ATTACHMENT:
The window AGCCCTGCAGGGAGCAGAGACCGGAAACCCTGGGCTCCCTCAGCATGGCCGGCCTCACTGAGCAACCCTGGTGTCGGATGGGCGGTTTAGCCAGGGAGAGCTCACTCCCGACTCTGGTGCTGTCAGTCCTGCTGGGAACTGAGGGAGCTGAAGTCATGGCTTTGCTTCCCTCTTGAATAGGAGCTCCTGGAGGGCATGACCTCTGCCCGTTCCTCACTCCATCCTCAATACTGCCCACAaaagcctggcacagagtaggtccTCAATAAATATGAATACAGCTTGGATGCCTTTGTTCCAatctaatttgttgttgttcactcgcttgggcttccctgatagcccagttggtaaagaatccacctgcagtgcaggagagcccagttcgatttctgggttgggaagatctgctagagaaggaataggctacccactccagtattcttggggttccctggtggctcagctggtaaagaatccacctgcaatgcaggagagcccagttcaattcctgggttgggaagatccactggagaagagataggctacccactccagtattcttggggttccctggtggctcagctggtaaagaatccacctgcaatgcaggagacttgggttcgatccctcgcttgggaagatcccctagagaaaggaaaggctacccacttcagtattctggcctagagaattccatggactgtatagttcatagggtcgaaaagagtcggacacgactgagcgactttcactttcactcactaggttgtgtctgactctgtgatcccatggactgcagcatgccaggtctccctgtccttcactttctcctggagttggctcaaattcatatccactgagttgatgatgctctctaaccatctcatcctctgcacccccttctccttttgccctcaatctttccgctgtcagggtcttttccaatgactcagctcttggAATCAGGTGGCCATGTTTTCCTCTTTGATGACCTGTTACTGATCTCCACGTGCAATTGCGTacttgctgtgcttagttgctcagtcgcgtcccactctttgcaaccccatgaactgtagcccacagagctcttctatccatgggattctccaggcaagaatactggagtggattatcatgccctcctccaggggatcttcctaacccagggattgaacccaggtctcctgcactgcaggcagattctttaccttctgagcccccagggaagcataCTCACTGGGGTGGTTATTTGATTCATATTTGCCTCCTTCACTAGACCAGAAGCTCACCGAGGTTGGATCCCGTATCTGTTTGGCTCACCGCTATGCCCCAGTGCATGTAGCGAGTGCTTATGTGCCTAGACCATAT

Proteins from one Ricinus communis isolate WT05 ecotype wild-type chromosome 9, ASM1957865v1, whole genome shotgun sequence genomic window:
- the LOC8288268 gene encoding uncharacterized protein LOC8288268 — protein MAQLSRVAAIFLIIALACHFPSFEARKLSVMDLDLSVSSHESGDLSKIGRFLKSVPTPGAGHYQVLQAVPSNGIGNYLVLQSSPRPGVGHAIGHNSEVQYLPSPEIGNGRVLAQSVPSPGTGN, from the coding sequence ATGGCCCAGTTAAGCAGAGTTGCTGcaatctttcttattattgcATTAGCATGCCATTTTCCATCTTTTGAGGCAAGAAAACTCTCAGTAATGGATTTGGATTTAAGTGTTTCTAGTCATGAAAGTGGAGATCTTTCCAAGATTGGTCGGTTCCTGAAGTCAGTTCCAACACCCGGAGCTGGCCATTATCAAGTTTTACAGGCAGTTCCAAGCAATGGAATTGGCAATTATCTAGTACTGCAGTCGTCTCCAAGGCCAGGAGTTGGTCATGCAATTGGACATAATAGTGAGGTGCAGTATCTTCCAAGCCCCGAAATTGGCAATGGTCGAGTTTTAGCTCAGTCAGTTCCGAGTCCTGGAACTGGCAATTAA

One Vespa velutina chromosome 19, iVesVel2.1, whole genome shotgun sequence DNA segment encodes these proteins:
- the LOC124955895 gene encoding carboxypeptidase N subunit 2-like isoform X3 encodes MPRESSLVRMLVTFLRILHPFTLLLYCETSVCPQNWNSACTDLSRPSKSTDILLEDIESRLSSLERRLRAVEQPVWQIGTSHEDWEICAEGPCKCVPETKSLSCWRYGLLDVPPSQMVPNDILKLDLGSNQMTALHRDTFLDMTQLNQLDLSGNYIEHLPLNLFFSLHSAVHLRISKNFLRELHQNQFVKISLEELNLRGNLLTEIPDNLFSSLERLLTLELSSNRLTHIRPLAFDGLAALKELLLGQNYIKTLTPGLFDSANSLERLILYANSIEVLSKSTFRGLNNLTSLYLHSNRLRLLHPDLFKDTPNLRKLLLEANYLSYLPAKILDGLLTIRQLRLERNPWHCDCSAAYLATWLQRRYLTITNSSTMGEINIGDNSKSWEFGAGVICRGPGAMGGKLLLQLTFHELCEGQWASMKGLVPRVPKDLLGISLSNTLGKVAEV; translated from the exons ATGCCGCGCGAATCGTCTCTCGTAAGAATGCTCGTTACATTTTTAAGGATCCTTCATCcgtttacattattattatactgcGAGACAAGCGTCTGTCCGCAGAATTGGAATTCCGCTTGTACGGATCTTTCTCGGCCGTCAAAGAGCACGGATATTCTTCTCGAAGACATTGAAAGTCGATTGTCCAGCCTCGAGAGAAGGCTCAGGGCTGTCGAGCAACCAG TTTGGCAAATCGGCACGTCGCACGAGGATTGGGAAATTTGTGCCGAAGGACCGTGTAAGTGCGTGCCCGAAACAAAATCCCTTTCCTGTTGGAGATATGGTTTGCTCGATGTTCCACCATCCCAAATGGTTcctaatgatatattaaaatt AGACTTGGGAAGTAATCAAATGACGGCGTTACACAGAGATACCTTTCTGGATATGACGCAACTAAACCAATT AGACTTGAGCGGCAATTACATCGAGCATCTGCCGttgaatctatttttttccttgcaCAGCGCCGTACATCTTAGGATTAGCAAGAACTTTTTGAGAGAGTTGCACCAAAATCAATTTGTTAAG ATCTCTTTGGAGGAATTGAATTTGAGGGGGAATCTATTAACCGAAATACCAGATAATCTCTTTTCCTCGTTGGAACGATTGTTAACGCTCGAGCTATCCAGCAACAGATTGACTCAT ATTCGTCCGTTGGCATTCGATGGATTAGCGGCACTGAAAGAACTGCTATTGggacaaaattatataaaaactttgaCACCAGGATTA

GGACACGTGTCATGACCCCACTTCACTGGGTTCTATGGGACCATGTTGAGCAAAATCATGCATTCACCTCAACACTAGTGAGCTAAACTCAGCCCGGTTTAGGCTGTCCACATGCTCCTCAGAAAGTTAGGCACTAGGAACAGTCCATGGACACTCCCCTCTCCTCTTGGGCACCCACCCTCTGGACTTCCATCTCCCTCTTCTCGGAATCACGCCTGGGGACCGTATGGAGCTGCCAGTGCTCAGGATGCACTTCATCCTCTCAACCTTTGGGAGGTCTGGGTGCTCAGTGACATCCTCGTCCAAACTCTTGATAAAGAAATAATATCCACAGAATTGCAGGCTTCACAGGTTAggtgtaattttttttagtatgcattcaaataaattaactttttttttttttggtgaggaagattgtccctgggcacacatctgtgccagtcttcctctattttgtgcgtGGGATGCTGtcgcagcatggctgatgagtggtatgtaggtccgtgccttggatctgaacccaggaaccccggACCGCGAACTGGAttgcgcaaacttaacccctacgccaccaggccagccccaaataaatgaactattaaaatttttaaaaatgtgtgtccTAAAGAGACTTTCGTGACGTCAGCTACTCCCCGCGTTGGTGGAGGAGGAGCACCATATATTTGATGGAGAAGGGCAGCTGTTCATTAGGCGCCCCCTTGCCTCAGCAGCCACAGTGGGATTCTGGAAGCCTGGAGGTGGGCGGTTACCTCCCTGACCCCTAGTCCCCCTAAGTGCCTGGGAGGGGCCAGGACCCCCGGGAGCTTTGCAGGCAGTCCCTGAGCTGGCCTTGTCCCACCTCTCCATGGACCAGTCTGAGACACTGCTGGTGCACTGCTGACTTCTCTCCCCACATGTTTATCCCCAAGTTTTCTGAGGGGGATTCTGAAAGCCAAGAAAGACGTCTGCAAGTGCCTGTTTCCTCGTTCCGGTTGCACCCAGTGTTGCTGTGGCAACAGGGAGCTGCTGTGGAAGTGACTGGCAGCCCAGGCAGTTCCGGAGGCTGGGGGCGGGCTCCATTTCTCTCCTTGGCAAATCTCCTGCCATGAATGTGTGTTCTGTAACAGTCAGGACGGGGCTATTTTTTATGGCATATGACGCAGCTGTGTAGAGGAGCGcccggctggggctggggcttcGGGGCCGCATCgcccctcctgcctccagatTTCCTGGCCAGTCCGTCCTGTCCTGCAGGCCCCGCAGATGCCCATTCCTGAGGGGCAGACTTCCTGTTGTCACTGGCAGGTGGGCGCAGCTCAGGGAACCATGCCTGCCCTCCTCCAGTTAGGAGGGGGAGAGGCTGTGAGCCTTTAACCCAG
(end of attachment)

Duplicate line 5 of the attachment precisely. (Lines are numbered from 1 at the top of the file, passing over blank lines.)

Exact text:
- the LOC124955895 gene encoding carboxypeptidase N subunit 2-like isoform X3 encodes MPRESSLVRMLVTFLRILHPFTLLLYCETSVCPQNWNSACTDLSRPSKSTDILLEDIESRLSSLERRLRAVEQPVWQIGTSHEDWEICAEGPCKCVPETKSLSCWRYGLLDVPPSQMVPNDILKLDLGSNQMTALHRDTFLDMTQLNQLDLSGNYIEHLPLNLFFSLHSAVHLRISKNFLRELHQNQFVKISLEELNLRGNLLTEIPDNLFSSLERLLTLELSSNRLTHIRPLAFDGLAALKELLLGQNYIKTLTPGLFDSANSLERLILYANSIEVLSKSTFRGLNNLTSLYLHSNRLRLLHPDLFKDTPNLRKLLLEANYLSYLPAKILDGLLTIRQLRLERNPWHCDCSAAYLATWLQRRYLTITNSSTMGEINIGDNSKSWEFGAGVICRGPGAMGGKLLLQLTFHELCEGQWASMKGLVPRVPKDLLGISLSNTLGKVAEV; translated from the exons ATGCCGCGCGAATCGTCTCTCGTAAGAATGCTCGTTACATTTTTAAGGATCCTTCATCcgtttacattattattatactgcGAGACAAGCGTCTGTCCGCAGAATTGGAATTCCGCTTGTACGGATCTTTCTCGGCCGTCAAAGAGCACGGATATTCTTCTCGAAGACATTGAAAGTCGATTGTCCAGCCTCGAGAGAAGGCTCAGGGCTGTCGAGCAACCAG TTTGGCAAATCGGCACGTCGCACGAGGATTGGGAAATTTGTGCCGAAGGACCGTGTAAGTGCGTGCCCGAAACAAAATCCCTTTCCTGTTGGAGATATGGTTTGCTCGATGTTCCACCATCCCAAATGGTTcctaatgatatattaaaatt AGACTTGGGAAGTAATCAAATGACGGCGTTACACAGAGATACCTTTCTGGATATGACGCAACTAAACCAATT AGACTTGAGCGGCAATTACATCGAGCATCTGCCGttgaatctatttttttccttgcaCAGCGCCGTACATCTTAGGATTAGCAAGAACTTTTTGAGAGAGTTGCACCAAAATCAATTTGTTAAG ATCTCTTTGGAGGAATTGAATTTGAGGGGGAATCTATTAACCGAAATACCAGATAATCTCTTTTCCTCGTTGGAACGATTGTTAACGCTCGAGCTATCCAGCAACAGATTGACTCAT ATTCGTCCGTTGGCATTCGATGGATTAGCGGCACTGAAAGAACTGCTATTGggacaaaattatataaaaactttgaCACCAGGATTA